IMG 9532I got half a dozen of these little guys, each no bigger than the palm of my hand, and cut them in half lengthwise and grilled them dry in the black iron skillet, then added a little water and a little olive oil, reduced the heat, and covered them, to steam-cook them tender. (I later wished I had peeled them after grilling them: I was too impatient this evening!)

When they were done I set them on toasts and filled them with pork rillettes, yes I did. I suppose the rillettes countered the efficacy of the fish, healthwise, but I didn't really care.

Bellinis first; then rosé, La Ferme Julien

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Birthday dinner

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Santa Rosa, August 20, 2016—

HAVING SUCCESSFULLY COMPLETED the first year of my tenth decade it seemed appropriate to celebrate, and with whom better than the Contessa and the dear old friend who introduced us to one another over sixty years ago.

Friend lives nearby, and suggested a hot new restaurant everyone seems to be talking about. We met early, at 5:30, when it was still possible to converse for a while, and warmed up with Martinis.

Then it was time to order. The Contessa and I split a Caesar salad, declining the waitress's offer to withhold the anchovies; and I went on to the pork chop you see here. I learned a valuable lesson: when the waitress asks how you would like it cooked, do not answer "no more than necessary." I don't like to order pork rare; it strikes me the result might be in fact rare pork; I like it rosy. This, as you see, came quite thoroughly cooked: the meat had good flavor but was dense and dry. My fault, the Contessa's expression seemed to say.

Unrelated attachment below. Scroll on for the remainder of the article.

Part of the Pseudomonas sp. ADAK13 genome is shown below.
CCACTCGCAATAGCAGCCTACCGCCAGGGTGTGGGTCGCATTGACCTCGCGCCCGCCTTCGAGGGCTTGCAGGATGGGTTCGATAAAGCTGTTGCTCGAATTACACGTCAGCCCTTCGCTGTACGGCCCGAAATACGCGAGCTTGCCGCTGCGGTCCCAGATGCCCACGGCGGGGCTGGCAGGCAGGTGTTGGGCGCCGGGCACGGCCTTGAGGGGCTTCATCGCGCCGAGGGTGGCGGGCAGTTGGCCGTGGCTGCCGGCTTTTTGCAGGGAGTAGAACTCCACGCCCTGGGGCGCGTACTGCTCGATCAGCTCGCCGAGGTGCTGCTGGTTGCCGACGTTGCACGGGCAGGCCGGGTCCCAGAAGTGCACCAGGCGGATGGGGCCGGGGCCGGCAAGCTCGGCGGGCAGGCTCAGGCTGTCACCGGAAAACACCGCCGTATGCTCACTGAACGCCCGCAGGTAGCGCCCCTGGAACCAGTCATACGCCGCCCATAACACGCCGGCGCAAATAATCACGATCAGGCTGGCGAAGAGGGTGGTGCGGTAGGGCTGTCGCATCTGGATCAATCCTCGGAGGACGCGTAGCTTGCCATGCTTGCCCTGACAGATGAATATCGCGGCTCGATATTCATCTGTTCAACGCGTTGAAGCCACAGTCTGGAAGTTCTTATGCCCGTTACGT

No matter: we're celebrating tonight. The succotash on the side was a nice touch, and we had an old favorite for our beverage, a wine we used to drink fairly often, when it was still affordable, but which we hadn't had for decades — and which turned out to taste just as it used to:

Chablis, Jean-Marc Brocard, "Montée de Tonnerre," 2014
and an Armagnac for dessert…

•The County Bench Kitchen + Bar, 535 Fourth Street, Santa Rosa, California; 707-535-0700

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Saturday, August 20, 2016

Clams

IMG 9495
Eastside Road, August 19, 2016—
ALMOST AS GOOD as mussels. Well, cooked like this, quite as good as mussels. Cook outdid herself tonight.

And the recipe came from Martha Stewart's magazine — which has been the source of a fair number of good dishes over the years. Here's what's in that generous bowl: a clove of garlic, an Italian sausage, a few small potatoes cut in half, a small bulb of fennel sliced up, a leek also sliced, some Pernod, a little clam juice, a pound or so of clams, a tomato cut into wedges, tarragon.

It all got cooked in the black iron skillet, and it was delicious.

Green salad; then a nice version of Flo Braker's buttermilk cake as baked by Mary Jo. Decked out with strawberries from Lucero Farm, bought yesterday at Berkeley's market.

Carignane, Preston of Dry Creek, 2013
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RESTAURANTS VISITED, with information and rating:  2016   2015